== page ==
As a value investor, I generally avoid the use of options for one simple reason: they act like ticking time bombs. All options have a finite lifespan and each and every day that passes by, the time value of that lifespan ticks away at the value of the option.

Go Long Options
However, if used prudently and conservatively, options can be advantageous to the investor. For one, the capital requirement is a fraction of what's needed to assume the underlying position represented by the option. Second, the return on investment can be quite tidy.
Knowing both the disadvantages and advantages, I find it appropriate at times to forgo the outright equity purchase and instead buy the long-term option. By long-term I mean buying the long-term equity anticipation securities (LEAPS) or options one to two years out.

The Same Rules Apply
Whether buying the underlying stock or the LEAP, the same rules apply: participate only those situations in which you understand that offer a comfortable margin of safety. In other words, only buy call options on businesses that are under priced and offer a excellent upside potential. (For a quick refresher, check out Option Basics: What Are Options?)

IN PICTURES: 7 Tools Of The Trade

The Candidates
One excellent candidate would be fertilizer giant Mosaic (NYSE:MOS). Shares in fertilizer stocks have come down significantly from their highs last year. Mosaic, which now fetches $54 traded for $150 back in June of 2008. Fertilizer demand may have slowed down, but it will surely come back: farmers can only delay fertilizer use, not abandon it.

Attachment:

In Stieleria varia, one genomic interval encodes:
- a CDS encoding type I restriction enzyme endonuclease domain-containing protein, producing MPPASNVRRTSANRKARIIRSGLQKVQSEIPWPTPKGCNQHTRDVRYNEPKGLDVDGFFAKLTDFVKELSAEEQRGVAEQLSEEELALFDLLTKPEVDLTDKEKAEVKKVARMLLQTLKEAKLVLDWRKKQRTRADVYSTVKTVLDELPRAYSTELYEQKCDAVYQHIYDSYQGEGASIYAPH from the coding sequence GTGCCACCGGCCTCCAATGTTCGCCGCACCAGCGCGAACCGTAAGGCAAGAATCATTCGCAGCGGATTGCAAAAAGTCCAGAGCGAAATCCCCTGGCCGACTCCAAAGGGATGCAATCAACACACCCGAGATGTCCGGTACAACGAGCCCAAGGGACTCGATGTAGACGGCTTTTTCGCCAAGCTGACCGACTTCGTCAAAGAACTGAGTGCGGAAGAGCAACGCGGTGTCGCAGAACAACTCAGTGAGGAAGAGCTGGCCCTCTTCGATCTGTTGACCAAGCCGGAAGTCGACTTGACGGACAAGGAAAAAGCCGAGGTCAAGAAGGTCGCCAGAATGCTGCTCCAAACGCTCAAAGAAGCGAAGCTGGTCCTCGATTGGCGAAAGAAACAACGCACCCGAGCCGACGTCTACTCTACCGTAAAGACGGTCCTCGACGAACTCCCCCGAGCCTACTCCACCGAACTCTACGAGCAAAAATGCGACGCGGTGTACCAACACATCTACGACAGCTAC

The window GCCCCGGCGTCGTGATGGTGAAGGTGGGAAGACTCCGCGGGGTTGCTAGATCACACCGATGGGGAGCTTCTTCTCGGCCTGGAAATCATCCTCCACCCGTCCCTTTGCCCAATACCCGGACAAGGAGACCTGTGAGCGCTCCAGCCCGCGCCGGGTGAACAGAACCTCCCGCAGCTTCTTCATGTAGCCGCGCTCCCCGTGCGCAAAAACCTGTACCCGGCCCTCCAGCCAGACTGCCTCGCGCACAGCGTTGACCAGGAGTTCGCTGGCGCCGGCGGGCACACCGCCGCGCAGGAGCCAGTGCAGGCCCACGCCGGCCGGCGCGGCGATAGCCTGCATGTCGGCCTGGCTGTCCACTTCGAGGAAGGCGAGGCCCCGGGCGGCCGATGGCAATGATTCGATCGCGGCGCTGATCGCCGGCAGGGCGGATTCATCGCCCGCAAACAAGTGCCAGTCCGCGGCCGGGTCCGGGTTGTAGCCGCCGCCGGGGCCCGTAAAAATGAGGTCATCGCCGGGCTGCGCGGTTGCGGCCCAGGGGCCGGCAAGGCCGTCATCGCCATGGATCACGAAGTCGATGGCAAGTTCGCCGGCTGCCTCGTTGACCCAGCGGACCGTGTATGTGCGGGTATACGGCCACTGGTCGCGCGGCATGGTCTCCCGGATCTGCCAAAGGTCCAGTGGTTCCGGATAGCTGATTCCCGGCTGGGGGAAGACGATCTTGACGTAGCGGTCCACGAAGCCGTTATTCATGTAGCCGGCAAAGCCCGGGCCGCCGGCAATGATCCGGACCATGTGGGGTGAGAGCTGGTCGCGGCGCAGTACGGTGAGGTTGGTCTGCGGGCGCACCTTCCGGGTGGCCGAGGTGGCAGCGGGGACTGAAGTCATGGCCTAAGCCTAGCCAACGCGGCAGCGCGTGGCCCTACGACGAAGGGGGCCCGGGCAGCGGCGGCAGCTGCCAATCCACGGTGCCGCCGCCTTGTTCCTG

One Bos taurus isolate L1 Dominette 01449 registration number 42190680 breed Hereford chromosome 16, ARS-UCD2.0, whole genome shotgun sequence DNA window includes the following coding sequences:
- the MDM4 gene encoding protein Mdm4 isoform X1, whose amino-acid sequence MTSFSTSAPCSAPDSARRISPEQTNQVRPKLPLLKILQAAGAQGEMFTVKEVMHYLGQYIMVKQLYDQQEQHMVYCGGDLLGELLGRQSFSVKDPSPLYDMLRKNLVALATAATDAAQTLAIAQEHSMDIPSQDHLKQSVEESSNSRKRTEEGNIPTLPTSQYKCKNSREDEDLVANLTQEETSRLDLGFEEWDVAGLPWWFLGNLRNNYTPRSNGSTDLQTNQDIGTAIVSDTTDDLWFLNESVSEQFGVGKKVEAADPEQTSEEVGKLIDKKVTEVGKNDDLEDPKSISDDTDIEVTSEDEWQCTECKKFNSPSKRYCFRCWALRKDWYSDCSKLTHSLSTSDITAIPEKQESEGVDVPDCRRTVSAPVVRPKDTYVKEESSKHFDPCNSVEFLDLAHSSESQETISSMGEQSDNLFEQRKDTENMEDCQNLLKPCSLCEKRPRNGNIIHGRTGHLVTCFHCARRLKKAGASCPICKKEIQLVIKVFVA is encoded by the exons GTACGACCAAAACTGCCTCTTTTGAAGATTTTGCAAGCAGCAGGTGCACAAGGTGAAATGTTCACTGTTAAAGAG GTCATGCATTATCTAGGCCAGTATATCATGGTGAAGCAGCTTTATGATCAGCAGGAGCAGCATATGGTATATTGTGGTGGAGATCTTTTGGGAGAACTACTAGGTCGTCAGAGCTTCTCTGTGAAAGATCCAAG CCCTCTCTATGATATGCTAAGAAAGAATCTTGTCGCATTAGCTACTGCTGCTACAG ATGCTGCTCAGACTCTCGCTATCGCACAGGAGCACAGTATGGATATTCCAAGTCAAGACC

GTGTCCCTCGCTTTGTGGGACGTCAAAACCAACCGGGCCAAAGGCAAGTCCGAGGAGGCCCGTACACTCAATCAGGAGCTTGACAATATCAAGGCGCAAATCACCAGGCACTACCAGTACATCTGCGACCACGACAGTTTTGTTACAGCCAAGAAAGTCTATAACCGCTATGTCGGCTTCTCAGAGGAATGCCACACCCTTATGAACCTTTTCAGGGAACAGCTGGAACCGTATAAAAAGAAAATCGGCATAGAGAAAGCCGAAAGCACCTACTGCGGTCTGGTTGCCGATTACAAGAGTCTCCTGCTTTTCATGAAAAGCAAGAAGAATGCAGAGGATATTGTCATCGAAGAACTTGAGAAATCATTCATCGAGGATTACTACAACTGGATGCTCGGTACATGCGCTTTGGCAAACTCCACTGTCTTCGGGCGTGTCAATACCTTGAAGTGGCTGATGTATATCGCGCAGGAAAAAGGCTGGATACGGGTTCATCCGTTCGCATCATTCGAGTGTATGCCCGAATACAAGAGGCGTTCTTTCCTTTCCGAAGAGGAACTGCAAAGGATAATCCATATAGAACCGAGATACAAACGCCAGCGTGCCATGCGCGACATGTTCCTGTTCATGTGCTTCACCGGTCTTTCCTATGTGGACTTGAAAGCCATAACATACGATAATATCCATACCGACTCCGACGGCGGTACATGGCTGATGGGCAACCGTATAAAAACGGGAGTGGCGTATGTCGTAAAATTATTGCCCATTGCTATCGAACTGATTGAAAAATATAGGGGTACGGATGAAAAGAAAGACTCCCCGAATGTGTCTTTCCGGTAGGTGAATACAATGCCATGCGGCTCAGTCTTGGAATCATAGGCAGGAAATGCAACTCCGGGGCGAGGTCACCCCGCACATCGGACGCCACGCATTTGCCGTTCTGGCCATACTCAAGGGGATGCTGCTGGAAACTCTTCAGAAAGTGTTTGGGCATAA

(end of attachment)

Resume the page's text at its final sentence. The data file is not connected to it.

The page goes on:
At the time of writing, investors could purchase the Mosaic January 2011 call option with a strike price of $100 for $1.90. If fertilizer demand begins to pick up early next year like many executives are suggesting, Mosaic shares could easily near their 2008 prices by the end of next year. If the shares reach $110 by January 2011, the options are worth $10, a five fold return.

Another "option in lieu of the stock" idea might be Sears Holding (Nasdaq:SHLD), although in this case you're making the bet on Sears chief Eddie Lampert. Lampert's a brilliant CEO who continues to buyback his own stock. The retailing business is a disaster right now, but if Mr. Market gets in the right mood over the next year, shares could enjoy a nice lift. They trade around $65 today; before the Lehman debacle last year, shares fetched $97 - a year before that they fetched over $130.